A panel comprised of recently retired GM Canada General Counsel, Heather Innes; current Bell Canada General Counsel, Bill Abbott; and Peter Clausi, General Counsel at GTA Resources and Mining and moderated by Neil Beaton, VP Corporate Development with CASL Cure, gave the CCCA member-audience an overview of issues surrounding the hot topic of the law’s upcoming private-right-of-action evolution which will open up CASL to allow class action suits, alongside the current CRTC regulation.
On July 1, a “private right of action” comes into force, opening the door for plaintiff-side class action lawyers to sue companies for alleged breaches of the law. This changes the game, because up till now companies in breach of the law have only had to answer to government regulators.Heather Innes, who was previously chief privacy officer with General Motors of Canada Ltd., said the regulatory actions have been harsher than most corporate counsel had expected. But they also offer a preview as to how easy it can be for a company to violate the law.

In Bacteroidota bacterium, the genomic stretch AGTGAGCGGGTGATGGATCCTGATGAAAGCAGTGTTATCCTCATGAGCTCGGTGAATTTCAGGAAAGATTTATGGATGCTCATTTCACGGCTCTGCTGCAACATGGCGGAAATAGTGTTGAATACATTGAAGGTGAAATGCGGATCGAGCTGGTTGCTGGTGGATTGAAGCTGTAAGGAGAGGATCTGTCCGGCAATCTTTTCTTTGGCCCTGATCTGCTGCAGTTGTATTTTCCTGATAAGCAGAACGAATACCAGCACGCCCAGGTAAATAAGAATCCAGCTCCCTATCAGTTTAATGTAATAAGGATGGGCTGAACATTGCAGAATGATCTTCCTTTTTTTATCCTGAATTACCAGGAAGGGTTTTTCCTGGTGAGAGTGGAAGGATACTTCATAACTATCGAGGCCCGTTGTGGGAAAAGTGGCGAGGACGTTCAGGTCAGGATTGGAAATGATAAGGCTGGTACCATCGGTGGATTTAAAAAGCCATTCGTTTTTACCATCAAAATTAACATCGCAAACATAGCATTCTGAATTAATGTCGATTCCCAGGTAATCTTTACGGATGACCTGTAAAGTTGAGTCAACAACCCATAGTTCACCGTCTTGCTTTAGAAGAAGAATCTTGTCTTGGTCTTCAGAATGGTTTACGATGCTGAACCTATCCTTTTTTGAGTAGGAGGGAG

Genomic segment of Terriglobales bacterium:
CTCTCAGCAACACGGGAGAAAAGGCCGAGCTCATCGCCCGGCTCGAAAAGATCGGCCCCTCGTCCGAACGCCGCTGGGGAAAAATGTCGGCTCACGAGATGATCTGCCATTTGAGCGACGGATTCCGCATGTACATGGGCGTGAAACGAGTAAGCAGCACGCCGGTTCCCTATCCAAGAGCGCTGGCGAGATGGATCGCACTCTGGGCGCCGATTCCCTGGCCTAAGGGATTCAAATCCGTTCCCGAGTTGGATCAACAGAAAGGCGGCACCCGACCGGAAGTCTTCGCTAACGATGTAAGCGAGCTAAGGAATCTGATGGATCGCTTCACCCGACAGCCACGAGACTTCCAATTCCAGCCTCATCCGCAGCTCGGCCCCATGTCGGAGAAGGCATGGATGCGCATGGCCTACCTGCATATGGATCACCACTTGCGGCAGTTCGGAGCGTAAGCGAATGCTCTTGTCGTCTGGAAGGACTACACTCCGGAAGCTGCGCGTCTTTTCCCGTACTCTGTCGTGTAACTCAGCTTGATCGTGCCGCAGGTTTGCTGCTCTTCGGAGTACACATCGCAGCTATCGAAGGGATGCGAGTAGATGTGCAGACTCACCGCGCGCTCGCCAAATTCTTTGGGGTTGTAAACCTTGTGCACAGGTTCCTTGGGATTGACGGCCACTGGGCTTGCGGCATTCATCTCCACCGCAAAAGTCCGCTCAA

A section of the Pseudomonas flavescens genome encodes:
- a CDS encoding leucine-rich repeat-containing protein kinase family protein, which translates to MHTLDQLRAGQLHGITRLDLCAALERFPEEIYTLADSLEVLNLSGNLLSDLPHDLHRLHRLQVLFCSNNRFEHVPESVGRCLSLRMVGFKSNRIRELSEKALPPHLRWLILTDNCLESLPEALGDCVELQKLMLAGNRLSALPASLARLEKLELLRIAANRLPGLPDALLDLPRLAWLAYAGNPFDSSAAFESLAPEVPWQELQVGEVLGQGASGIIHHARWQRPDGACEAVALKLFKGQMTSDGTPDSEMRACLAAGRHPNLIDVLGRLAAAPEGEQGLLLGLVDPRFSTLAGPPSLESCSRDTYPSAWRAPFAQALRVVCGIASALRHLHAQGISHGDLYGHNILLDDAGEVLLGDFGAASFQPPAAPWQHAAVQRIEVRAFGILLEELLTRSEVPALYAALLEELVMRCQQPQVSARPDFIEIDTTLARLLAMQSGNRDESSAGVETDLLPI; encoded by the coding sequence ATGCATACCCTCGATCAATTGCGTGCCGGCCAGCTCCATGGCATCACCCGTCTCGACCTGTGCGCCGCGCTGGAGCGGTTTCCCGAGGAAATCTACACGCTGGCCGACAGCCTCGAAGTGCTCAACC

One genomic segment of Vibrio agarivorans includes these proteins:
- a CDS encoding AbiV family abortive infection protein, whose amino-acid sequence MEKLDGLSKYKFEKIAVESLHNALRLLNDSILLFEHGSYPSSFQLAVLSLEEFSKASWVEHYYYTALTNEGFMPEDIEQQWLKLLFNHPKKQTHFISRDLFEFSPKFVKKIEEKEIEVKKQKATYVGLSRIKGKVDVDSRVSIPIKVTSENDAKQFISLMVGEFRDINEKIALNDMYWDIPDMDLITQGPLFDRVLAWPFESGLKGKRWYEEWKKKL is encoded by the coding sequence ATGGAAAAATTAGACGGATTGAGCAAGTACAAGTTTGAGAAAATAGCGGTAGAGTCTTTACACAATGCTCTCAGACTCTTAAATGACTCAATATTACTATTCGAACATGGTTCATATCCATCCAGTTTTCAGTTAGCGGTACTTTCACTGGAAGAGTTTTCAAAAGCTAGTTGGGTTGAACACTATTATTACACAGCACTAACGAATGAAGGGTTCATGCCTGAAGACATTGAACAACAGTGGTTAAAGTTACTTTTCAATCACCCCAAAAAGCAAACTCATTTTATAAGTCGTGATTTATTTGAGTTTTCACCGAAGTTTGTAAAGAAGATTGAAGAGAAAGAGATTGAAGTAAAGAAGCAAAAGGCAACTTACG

“Even the most sophisticated organization can make mistakes,” Innes told the panel. The regulators mean business, she said. “They are going to fine, and they are going to fine even if people have simply made mistakes.”
Bill Abbott, assistant general counsel and privacy ombudsman with Bell Canada, said that regulatory enforcement has focused on clear violations of the law. He expects class action lawyers to cast a wider net with their claims.
“Private right of action brings an entirely different environment with profit-driven plaintiffs who aren’t restricted by policy,” Abbott said. “Unlike the CRTC, which appears to be avoiding the ambiguous areas, that’s what they play on. That’s where they bring claims.”
Please visit the Financial Post Article for more information.